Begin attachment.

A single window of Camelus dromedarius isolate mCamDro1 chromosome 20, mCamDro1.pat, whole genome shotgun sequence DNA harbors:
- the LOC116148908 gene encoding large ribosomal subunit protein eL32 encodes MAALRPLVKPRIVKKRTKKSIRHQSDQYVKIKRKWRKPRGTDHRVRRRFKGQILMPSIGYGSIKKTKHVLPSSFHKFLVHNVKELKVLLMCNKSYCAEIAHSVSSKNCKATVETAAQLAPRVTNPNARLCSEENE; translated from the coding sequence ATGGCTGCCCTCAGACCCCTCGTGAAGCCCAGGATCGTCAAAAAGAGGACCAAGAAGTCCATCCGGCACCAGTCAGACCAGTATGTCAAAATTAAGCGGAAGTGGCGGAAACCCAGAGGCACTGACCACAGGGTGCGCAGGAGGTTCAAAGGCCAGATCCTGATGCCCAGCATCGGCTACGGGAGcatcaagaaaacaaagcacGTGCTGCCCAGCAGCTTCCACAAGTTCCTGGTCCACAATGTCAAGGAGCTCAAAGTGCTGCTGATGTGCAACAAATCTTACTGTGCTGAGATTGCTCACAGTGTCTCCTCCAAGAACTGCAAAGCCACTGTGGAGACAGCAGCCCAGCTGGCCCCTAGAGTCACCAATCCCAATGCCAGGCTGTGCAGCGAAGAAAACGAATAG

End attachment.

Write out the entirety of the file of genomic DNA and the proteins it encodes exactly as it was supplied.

A single window of Camelus dromedarius isolate mCamDro1 chromosome 20, mCamDro1.pat, whole genome shotgun sequence DNA harbors:
- the LOC116148908 gene encoding large ribosomal subunit protein eL32 encodes MAALRPLVKPRIVKKRTKKSIRHQSDQYVKIKRKWRKPRGTDHRVRRRFKGQILMPSIGYGSIKKTKHVLPSSFHKFLVHNVKELKVLLMCNKSYCAEIAHSVSSKNCKATVETAAQLAPRVTNPNARLCSEENE; translated from the coding sequence ATGGCTGCCCTCAGACCCCTCGTGAAGCCCAGGATCGTCAAAAAGAGGACCAAGAAGTCCATCCGGCACCAGTCAGACCAGTATGTCAAAATTAAGCGGAAGTGGCGGAAACCCAGAGGCACTGACCACAGGGTGCGCAGGAGGTTCAAAGGCCAGATCCTGATGCCCAGCATCGGCTACGGGAGcatcaagaaaacaaagcacGTGCTGCCCAGCAGCTTCCACAAGTTCCTGGTCCACAATGTCAAGGAGCTCAAAGTGCTGCTGATGTGCAACAAATCTTACTGTGCTGAGATTGCTCACAGTGTCTCCTCCAAGAACTGCAAAGCCACTGTGGAGACAGCAGCCCAGCTGGCCCCTAGAGTCACCAATCCCAATGCCAGGCTGTGCAGCGAAGAAAACGAATAG